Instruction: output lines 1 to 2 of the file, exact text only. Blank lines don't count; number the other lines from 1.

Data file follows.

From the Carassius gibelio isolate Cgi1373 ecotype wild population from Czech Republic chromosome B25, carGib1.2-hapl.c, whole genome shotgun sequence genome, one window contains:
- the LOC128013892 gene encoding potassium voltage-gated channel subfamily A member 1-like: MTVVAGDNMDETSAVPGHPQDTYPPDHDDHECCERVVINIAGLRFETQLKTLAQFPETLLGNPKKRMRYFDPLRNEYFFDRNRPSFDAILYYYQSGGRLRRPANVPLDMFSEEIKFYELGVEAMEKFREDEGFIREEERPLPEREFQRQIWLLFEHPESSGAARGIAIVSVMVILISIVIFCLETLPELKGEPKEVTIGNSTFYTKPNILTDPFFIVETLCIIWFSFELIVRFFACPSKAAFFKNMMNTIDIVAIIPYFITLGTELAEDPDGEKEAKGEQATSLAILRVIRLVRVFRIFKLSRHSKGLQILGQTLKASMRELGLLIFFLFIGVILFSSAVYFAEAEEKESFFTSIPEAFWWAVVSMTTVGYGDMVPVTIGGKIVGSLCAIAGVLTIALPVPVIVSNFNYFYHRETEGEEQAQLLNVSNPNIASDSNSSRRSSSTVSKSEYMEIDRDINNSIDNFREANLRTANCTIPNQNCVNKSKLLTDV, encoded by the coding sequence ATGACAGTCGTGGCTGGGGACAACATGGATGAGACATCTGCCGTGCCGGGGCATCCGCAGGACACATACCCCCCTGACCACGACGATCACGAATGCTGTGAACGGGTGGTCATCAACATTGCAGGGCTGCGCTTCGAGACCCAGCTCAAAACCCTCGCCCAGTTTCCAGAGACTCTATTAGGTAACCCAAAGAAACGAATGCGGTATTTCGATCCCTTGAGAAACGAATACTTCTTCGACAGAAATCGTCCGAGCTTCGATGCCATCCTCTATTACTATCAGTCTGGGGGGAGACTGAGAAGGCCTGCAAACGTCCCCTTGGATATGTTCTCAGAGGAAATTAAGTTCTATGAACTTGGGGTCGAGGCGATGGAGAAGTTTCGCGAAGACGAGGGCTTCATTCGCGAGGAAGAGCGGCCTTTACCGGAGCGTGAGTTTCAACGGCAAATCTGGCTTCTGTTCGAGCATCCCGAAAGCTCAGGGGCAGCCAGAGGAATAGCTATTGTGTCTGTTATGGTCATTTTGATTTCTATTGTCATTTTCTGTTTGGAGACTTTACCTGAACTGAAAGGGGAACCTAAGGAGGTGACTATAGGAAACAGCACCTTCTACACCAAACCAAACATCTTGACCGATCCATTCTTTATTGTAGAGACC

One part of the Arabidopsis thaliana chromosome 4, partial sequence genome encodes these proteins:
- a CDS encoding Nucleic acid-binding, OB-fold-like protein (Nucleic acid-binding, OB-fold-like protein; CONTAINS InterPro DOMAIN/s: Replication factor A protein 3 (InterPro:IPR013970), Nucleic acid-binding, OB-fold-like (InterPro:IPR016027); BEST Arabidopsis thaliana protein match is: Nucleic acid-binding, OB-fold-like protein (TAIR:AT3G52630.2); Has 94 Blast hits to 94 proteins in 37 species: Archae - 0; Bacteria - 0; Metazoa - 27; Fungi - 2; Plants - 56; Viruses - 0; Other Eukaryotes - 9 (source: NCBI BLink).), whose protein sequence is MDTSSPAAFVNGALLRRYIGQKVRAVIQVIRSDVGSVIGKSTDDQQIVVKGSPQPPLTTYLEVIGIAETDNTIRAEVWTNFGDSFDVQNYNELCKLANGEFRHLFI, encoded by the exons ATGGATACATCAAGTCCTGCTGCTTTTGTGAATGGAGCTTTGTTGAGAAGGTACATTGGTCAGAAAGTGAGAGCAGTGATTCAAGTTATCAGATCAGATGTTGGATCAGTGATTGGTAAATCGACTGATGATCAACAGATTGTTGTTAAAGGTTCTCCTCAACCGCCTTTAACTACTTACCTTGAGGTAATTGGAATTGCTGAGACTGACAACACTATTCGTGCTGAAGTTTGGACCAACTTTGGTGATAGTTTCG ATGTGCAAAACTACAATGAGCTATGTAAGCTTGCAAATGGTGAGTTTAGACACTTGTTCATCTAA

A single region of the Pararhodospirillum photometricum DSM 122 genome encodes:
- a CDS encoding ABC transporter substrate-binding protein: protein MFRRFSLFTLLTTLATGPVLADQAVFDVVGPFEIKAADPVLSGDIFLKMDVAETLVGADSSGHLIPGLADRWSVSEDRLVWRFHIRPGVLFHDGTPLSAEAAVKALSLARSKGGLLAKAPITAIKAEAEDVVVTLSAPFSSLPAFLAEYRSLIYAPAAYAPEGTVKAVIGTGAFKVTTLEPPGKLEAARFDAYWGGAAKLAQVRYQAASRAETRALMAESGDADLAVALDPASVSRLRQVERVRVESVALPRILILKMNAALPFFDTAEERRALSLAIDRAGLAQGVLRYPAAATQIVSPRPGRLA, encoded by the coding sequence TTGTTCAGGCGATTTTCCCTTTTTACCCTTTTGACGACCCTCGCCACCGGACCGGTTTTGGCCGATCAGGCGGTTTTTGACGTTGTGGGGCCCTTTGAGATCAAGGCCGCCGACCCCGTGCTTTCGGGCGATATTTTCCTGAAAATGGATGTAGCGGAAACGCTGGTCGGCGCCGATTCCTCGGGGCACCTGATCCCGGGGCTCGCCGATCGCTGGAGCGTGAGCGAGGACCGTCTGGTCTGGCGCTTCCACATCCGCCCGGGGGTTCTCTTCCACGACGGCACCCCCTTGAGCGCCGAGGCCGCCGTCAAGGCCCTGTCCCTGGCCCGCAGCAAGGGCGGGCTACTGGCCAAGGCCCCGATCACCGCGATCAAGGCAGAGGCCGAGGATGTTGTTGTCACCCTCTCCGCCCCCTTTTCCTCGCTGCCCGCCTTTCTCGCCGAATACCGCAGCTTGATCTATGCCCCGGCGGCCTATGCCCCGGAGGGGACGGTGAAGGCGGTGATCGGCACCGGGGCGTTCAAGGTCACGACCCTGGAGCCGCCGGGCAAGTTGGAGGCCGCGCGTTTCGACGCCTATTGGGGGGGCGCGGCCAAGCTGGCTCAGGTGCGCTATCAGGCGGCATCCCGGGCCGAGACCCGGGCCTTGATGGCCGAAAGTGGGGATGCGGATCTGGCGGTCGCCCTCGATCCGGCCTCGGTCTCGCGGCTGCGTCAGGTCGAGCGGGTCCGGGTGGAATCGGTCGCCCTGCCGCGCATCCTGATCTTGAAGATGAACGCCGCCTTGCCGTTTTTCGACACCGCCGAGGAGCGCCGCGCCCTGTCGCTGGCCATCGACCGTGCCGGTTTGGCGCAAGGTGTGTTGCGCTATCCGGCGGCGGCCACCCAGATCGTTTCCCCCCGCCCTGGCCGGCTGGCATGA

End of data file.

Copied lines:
From the Carassius gibelio isolate Cgi1373 ecotype wild population from Czech Republic chromosome B25, carGib1.2-hapl.c, whole genome shotgun sequence genome, one window contains:
- the LOC128013892 gene encoding potassium voltage-gated channel subfamily A member 1-like: MTVVAGDNMDETSAVPGHPQDTYPPDHDDHECCERVVINIAGLRFETQLKTLAQFPETLLGNPKKRMRYFDPLRNEYFFDRNRPSFDAILYYYQSGGRLRRPANVPLDMFSEEIKFYELGVEAMEKFREDEGFIREEERPLPEREFQRQIWLLFEHPESSGAARGIAIVSVMVILISIVIFCLETLPELKGEPKEVTIGNSTFYTKPNILTDPFFIVETLCIIWFSFELIVRFFACPSKAAFFKNMMNTIDIVAIIPYFITLGTELAEDPDGEKEAKGEQATSLAILRVIRLVRVFRIFKLSRHSKGLQILGQTLKASMRELGLLIFFLFIGVILFSSAVYFAEAEEKESFFTSIPEAFWWAVVSMTTVGYGDMVPVTIGGKIVGSLCAIAGVLTIALPVPVIVSNFNYFYHRETEGEEQAQLLNVSNPNIASDSNSSRRSSSTVSKSEYMEIDRDINNSIDNFREANLRTANCTIPNQNCVNKSKLLTDV, encoded by the coding sequence ATGACAGTCGTGGCTGGGGACAACATGGATGAGACATCTGCCGTGCCGGGGCATCCGCAGGACACATACCCCCCTGACCACGACGATCACGAATGCTGTGAACGGGTGGTCATCAACATTGCAGGGCTGCGCTTCGAGACCCAGCTCAAAACCCTCGCCCAGTTTCCAGAGACTCTATTAGGTAACCCAAAGAAACGAATGCGGTATTTCGATCCCTTGAGAAACGAATACTTCTTCGACAGAAATCGTCCGAGCTTCGATGCCATCCTCTATTACTATCAGTCTGGGGGGAGACTGAGAAGGCCTGCAAACGTCCCCTTGGATATGTTCTCAGAGGAAATTAAGTTCTATGAACTTGGGGTCGAGGCGATGGAGAAGTTTCGCGAAGACGAGGGCTTCATTCGCGAGGAAGAGCGGCCTTTACCGGAGCGTGAGTTTCAACGGCAAATCTGGCTTCTGTTCGAGCATCCCGAAAGCTCAGGGGCAGCCAGAGGAATAGCTATTGTGTCTGTTATGGTCATTTTGATTTCTATTGTCATTTTCTGTTTGGAGACTTTACCTGAACTGAAAGGGGAACCTAAGGAGGTGACTATAGGAAACAGCACCTTCTACACCAAACCAAACATCTTGACCGATCCATTCTTTATTGTAGAGACC